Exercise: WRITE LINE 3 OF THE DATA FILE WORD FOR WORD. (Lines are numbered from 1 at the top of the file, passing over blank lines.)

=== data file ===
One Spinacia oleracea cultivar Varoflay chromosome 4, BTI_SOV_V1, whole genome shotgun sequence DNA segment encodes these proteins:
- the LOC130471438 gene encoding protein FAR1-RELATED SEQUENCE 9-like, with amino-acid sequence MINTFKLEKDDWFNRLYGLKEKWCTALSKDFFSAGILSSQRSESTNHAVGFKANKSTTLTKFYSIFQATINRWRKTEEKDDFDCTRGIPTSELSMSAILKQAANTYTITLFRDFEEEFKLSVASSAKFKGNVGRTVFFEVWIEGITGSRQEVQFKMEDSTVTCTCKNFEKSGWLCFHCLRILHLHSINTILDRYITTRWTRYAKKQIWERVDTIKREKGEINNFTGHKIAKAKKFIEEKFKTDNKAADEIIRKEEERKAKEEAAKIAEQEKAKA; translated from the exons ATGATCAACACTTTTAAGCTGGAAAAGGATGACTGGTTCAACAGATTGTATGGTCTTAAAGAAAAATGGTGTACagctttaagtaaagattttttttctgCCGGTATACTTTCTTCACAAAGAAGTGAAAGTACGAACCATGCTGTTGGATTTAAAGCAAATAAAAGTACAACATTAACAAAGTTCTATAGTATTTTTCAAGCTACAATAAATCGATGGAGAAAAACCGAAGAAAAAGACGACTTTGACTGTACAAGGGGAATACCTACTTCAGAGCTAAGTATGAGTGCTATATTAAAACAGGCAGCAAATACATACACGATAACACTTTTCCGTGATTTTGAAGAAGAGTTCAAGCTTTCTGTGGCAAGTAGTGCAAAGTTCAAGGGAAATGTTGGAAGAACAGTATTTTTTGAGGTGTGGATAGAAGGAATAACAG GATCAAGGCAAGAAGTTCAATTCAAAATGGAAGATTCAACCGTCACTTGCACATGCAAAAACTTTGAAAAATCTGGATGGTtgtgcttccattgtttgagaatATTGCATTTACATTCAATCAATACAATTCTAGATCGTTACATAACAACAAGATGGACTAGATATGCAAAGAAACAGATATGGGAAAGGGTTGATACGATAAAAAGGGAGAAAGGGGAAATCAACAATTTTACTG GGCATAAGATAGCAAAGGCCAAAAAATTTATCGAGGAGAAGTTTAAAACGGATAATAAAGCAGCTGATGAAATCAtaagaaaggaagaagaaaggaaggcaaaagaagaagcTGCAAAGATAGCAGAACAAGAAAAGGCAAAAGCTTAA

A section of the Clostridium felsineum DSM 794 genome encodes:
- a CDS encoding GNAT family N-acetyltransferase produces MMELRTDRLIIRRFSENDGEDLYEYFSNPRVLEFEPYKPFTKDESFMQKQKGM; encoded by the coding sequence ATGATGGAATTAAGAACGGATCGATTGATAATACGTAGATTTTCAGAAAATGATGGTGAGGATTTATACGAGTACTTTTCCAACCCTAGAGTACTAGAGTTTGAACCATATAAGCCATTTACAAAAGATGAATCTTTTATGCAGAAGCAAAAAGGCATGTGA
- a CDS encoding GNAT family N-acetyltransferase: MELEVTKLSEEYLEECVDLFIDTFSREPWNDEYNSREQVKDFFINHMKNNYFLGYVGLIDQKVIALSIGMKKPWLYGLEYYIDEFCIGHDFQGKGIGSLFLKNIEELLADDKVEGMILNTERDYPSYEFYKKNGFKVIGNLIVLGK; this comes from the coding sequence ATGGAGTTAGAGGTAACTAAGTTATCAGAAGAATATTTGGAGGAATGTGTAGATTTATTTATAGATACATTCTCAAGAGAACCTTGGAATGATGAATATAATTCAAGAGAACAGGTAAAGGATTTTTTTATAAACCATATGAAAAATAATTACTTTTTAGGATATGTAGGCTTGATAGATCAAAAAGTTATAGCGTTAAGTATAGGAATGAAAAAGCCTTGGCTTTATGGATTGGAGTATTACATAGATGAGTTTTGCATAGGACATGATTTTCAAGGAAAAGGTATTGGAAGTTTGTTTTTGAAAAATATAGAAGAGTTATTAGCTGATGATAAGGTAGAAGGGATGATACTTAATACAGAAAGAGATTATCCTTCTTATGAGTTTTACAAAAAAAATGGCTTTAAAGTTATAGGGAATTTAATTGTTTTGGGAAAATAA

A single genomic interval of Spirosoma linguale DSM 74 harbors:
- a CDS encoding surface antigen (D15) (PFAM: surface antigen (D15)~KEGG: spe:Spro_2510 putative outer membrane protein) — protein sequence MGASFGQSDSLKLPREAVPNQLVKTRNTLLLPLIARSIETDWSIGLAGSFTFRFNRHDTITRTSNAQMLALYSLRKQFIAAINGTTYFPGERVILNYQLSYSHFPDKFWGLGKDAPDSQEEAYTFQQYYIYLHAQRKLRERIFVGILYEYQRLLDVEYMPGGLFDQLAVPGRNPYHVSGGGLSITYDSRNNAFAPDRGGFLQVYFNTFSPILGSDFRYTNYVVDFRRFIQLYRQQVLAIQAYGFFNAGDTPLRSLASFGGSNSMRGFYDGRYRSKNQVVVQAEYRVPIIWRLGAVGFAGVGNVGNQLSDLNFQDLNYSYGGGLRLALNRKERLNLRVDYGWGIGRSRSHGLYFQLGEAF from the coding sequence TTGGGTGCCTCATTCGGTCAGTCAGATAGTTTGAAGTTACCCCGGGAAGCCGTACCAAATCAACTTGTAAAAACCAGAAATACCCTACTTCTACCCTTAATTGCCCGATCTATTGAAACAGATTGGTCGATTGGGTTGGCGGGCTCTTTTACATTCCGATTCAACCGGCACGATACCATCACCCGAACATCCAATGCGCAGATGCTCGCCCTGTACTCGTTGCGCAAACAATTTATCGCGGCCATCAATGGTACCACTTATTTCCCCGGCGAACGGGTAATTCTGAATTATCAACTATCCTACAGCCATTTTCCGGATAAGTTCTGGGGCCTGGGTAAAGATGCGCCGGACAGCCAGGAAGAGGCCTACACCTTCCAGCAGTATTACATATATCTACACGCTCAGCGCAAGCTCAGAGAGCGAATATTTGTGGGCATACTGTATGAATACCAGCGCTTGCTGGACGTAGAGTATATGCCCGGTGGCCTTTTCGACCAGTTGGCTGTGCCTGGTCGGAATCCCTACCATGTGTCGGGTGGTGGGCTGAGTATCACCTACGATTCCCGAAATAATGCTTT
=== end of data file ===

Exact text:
A section of the Clostridium felsineum DSM 794 genome encodes: